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“无现金社会”对商业有害?在美国可能如此

Hikmet Ersek 2019年06月22日

西联公司的首席执行官认为,无现金社会将使全球经济中的相当一部分人被边缘化,同时失去了相当一部分赚钱的机会。

在佛罗里达州热带球场的一场棒球比赛中,一名商贩使用无现金系统完成了一笔交易。图片来源:Mike Carlson—Getty Images

无论是在美国还是在国际上,都有越来越多的人开始争论,在线下的面对面交易中,企业和商户是否还有必要收现金。

美国的旧金山和费城已经明令禁止商户拒收现金的行为,理由是这些商户涉嫌歧视没有银行账户的低收入人群。整个新泽西州也出台了类似规定。另外,美国国会也引入了两项法案,拟禁止商家拒收现金的行为。

世界银行也表示,无现金商业在国际上的兴起,很可能导致新兴市场国家的很多消费者和小企业被边缘化,因为很多人可能没有银行账户,很多小商家也可能接触不到可靠的电子支付技术。

当然,无现金经济也有很多好处,比如安全、便利、易于开展业务等等。然而相比这些好处,更值得人担忧的,是一个无现金的社会很可能将经济基础薄弱的人抛在后头。

作为全球最大的数字和实体货币支付服务商之一(去年的交易额超3000美元),正方两反的观点我都是能听到的。然而不管一个人对平等问题怎么看,我们都应该以更务实的角度看待这场辩论。我认为如果对无现金经济推动得太猛、太快,对企业是有百害无一利的。如果一家企业拒绝接受现金,那就等于放弃了世界上的很多钱不赚。

事实上,目前全球的大多数货币交易仍然以现金形式进行。世界银行的数据显示,全球的小型零售企业平均每年交易的现金达19万亿美元——几乎相当于全球 GDP的四分之一。使用现金交易的并非只有贫困人口和低收入国家。根据全球安全公司G4S的数据,在欧洲,去年所有的线下销售有79%是通过现金交易的,较2016年的60%甚至还有所上升。

据旧金山联邦储备银行计算,在美国,尽管网购市场增长迅速,但还是有77%的支付是面对面完成的,其中现金支付又占了39%。据美国联邦存款保险公司估计,2017年,在840万个美国家庭中,约有1400万名成年人是“无银行账户者”,也就是既没有支票户头,也没有储蓄账户。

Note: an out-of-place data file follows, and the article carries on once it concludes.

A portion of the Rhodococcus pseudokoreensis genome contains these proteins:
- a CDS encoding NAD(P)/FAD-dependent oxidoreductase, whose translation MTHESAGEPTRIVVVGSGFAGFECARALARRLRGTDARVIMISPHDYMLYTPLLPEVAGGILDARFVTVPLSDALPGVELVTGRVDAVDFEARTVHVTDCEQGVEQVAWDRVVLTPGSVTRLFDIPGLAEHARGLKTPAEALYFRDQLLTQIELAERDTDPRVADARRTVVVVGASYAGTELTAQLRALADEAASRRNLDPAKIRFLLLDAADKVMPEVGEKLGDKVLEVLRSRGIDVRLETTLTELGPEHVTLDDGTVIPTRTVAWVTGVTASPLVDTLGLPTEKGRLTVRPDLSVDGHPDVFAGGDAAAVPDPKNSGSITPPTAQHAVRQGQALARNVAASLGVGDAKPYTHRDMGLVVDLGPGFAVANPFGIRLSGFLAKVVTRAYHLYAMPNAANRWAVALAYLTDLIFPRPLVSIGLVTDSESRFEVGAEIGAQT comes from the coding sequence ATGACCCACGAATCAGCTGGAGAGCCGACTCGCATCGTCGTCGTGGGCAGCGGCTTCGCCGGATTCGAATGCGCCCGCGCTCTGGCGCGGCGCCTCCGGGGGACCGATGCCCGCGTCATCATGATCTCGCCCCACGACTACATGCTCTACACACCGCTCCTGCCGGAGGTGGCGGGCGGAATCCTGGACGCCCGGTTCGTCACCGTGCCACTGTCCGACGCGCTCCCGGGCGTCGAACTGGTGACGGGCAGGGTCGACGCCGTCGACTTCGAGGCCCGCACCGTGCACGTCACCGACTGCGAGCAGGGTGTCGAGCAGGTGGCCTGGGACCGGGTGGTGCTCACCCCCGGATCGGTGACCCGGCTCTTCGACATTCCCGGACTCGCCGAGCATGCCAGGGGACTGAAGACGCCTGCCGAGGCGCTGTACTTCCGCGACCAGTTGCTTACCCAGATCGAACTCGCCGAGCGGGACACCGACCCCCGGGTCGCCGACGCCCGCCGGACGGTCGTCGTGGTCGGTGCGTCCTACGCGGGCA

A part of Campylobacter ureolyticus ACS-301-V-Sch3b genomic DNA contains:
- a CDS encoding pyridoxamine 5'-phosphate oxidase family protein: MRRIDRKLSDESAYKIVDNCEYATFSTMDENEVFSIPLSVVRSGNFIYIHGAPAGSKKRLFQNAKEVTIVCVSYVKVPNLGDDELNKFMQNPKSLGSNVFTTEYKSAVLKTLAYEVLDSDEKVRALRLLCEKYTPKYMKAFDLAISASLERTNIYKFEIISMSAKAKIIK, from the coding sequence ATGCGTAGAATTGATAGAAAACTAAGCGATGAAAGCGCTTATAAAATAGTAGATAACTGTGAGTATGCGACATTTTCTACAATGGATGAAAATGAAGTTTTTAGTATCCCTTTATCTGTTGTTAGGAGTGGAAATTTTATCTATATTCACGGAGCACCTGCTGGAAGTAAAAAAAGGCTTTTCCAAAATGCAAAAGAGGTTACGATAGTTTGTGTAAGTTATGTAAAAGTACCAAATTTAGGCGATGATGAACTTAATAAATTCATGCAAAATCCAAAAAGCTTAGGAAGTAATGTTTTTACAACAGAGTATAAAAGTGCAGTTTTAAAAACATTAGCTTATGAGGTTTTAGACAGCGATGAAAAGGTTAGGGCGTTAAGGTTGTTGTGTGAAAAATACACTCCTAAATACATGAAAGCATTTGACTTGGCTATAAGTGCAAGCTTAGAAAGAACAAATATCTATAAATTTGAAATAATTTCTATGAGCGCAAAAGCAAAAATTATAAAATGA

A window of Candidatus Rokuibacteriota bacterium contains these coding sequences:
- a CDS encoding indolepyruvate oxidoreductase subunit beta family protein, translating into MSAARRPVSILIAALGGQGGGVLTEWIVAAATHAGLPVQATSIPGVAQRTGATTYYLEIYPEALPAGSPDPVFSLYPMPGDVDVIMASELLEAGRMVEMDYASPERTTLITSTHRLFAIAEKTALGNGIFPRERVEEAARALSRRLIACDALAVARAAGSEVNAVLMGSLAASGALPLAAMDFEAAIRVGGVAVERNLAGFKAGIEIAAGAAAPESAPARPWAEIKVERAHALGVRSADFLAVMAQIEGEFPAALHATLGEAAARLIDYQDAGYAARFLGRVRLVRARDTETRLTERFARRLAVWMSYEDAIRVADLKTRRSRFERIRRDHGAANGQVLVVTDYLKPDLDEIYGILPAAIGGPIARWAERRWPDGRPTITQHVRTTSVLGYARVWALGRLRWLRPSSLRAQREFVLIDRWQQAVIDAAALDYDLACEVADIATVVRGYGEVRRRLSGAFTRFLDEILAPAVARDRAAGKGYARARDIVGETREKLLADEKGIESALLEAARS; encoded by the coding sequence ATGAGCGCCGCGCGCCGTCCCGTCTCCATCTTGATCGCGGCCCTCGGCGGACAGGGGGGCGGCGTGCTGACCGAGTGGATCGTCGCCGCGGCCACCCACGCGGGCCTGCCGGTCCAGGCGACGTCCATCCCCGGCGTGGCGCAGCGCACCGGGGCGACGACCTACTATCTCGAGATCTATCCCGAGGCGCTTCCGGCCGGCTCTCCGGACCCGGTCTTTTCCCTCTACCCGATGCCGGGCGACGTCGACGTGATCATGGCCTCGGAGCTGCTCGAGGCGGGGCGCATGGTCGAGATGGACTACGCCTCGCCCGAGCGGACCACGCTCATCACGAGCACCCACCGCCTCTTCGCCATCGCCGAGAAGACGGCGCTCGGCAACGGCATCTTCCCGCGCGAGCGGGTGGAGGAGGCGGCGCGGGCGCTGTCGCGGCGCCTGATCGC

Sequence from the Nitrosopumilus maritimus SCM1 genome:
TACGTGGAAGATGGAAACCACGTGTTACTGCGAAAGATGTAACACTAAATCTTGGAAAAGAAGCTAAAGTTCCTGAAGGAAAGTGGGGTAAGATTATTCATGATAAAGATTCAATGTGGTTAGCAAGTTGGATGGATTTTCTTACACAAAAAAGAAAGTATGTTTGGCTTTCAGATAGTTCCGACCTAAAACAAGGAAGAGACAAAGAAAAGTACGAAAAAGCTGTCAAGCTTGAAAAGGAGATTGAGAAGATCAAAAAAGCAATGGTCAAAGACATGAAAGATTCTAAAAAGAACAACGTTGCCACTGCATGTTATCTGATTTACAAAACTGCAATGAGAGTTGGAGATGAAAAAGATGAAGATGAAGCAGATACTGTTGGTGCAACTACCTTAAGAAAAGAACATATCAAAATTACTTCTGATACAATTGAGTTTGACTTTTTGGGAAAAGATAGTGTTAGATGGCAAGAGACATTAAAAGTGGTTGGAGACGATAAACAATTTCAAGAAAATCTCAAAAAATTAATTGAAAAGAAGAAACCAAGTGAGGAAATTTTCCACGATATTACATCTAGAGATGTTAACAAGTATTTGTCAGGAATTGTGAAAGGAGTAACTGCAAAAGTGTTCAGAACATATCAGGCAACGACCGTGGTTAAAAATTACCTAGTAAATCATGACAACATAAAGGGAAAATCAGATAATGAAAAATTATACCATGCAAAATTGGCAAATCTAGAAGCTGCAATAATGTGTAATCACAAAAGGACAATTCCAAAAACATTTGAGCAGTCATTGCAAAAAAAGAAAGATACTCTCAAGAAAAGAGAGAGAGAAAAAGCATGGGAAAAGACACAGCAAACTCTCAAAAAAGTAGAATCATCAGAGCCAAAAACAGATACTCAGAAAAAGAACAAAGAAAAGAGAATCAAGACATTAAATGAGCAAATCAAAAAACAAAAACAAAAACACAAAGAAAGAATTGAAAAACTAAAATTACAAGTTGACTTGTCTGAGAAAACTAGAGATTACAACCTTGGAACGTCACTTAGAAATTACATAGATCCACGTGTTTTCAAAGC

无现金听起来是一件简单的事情,但实际上,它需要与一张借记卡相连,或者将手机钱包与银行账户相连,此外还要有必要的销售点技术和网络接口。目前,全球约有17亿名成年人没有可以用于支付和储蓄的交易账户。换句话说,要想建成普及全球所有人的无现金经济,目前还差得很远。

只要在开罗或内罗比熙熙攘攘的市场上走走,就可以看出,当前的科技发展还没有能够满足很多人做生意的需要。比如在肯尼亚,所谓的“无分支银行”服务非常流行,M-Pesa移动钱包的日均交易量达到1600余万次。但由于缺乏销售点基础设施,很多肯尼亚人在购买日用商品前,只能先将移动账户里的钱兑换成现金。

在全球范围内,各国的经济发展有快有慢,消费者需求和可用技术千差万别,任何一种方法都难以迅速成为主流。

在许多国家,即使人们已经有能力在线购物,他们仍然经常需要用到现金。有鉴于此,西联打造了一套系统,使亚洲、非洲、南美洲的消费者既能够登录亚马逊进行海淘,同时又可以用当地货币与人面对面交易。这也给西联带来了很多潜在客户,包括亚马逊在内的一些大企业都乐于使用这套系统。

在美国,目前各地、各州乃至联邦层面都在出台禁止企业拒收现金行为的相关规定,这不仅引发了一场激烈的辩论,同时也让人更加关注庞大的电子支付基础设施。这些基础设施花了几十年才建立起来,为消费者在线购物、自动结算、在线预订酒店等带来了极大的便利性。虽然很多人认为平顺的移动支付是理所应当有的,但也并非所有人都这么看。

未来只有当我们有了更多的支付选项、更多的消费选择时,全世界的人民和企业才会迎来更多的机会。只有我们创新思考支付生态系统问题,这一切才有可能发生。另外,实体货币领域也是有创新空间的。比如你可以想象一下,内置了射频识别芯片的“智能现金”,必定能够大大提高支付的安全性,减少被伪造的机率。

金融业应该加快推进包容性创新,为消费者提供更多解决方案,不管他们属于金融服务客户群的上层还是底层。金融业应该以开放的心态,迎接一个现金与数字支付共存的世界。

金融、科技行业和政府部门领导人应该共同努力,重新思考支付创新的未来,首先要做的,就是要把金融的包容性作为一个核心价值。这对企业来说,不仅是唯一正确的做法,也是确保未来全面参与全球经济的唯一途径。(财富中文网)

本文作者贺博睿(Hikmet Ersek)是西联公司总裁兼首席执行官。

译者:朴成奎

There’s a growing debate across the U.S., and internationally, about whether businesses should be required to accept cash in face-to-face transactions.

San Francisco and Philadelphia have banned cashless-only retailing, arguing that such businesses discriminate against low-income people who might not have bank accounts. The entire state of New Jersey has done likewise. And two bills that would ban cashless stores have been introduced in Congress.